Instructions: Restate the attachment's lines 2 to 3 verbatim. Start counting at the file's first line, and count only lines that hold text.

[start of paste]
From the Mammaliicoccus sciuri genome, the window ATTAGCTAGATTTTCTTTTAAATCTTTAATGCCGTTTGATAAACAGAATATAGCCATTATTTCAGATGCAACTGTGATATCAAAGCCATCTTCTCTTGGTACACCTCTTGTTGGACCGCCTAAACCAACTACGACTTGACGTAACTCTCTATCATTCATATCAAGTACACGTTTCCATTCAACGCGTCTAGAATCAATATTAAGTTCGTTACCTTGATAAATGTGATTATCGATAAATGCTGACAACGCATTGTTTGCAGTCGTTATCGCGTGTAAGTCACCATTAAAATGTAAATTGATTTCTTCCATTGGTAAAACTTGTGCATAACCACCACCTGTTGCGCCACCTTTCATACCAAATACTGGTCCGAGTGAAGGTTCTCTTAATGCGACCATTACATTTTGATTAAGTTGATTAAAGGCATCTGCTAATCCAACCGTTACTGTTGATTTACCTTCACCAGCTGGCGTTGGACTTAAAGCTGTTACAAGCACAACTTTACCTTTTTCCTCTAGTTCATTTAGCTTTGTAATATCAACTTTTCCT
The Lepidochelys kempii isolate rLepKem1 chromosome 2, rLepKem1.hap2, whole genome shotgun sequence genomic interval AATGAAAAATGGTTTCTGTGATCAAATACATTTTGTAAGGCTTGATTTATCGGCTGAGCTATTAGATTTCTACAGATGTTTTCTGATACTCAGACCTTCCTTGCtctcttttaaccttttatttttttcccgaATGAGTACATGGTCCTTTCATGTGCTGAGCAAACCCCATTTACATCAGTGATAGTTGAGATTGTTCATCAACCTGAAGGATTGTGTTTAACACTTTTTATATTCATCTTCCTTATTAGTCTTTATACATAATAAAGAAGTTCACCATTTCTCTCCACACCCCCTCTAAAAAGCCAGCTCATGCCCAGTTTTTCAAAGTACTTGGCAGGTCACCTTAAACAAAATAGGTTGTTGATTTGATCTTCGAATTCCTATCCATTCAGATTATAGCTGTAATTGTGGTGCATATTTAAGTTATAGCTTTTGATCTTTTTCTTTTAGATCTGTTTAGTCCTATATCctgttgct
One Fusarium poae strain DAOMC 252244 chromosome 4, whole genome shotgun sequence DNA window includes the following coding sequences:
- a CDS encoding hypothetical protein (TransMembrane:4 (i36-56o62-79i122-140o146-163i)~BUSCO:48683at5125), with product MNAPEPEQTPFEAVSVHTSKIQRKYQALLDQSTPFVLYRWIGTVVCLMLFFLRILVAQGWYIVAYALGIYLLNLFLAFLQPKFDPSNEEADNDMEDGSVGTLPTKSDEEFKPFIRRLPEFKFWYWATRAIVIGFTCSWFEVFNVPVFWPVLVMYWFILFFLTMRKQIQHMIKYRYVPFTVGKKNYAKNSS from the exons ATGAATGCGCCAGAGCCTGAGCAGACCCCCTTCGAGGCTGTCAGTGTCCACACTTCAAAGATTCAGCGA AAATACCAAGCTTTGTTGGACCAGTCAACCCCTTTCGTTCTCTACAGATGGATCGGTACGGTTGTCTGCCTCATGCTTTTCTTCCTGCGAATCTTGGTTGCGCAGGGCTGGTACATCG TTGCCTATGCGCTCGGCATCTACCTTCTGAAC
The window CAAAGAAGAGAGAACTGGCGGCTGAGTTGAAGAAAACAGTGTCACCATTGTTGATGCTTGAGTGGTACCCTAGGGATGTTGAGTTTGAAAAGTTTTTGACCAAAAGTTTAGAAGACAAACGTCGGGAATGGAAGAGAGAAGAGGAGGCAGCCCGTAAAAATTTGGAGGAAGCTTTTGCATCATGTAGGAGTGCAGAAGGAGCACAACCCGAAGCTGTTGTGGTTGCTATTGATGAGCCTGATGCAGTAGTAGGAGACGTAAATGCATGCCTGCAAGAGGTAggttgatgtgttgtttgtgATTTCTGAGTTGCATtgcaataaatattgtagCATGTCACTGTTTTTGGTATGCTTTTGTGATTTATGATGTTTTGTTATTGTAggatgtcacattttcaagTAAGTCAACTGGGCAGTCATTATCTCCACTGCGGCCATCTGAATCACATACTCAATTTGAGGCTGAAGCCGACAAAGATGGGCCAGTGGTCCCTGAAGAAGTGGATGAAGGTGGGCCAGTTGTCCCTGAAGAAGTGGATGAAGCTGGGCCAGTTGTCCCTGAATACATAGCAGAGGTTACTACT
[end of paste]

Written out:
The Lepidochelys kempii isolate rLepKem1 chromosome 2, rLepKem1.hap2, whole genome shotgun sequence genomic interval AATGAAAAATGGTTTCTGTGATCAAATACATTTTGTAAGGCTTGATTTATCGGCTGAGCTATTAGATTTCTACAGATGTTTTCTGATACTCAGACCTTCCTTGCtctcttttaaccttttatttttttcccgaATGAGTACATGGTCCTTTCATGTGCTGAGCAAACCCCATTTACATCAGTGATAGTTGAGATTGTTCATCAACCTGAAGGATTGTGTTTAACACTTTTTATATTCATCTTCCTTATTAGTCTTTATACATAATAAAGAAGTTCACCATTTCTCTCCACACCCCCTCTAAAAAGCCAGCTCATGCCCAGTTTTTCAAAGTACTTGGCAGGTCACCTTAAACAAAATAGGTTGTTGATTTGATCTTCGAATTCCTATCCATTCAGATTATAGCTGTAATTGTGGTGCATATTTAAGTTATAGCTTTTGATCTTTTTCTTTTAGATCTGTTTAGTCCTATATCctgttgct
One Fusarium poae strain DAOMC 252244 chromosome 4, whole genome shotgun sequence DNA window includes the following coding sequences: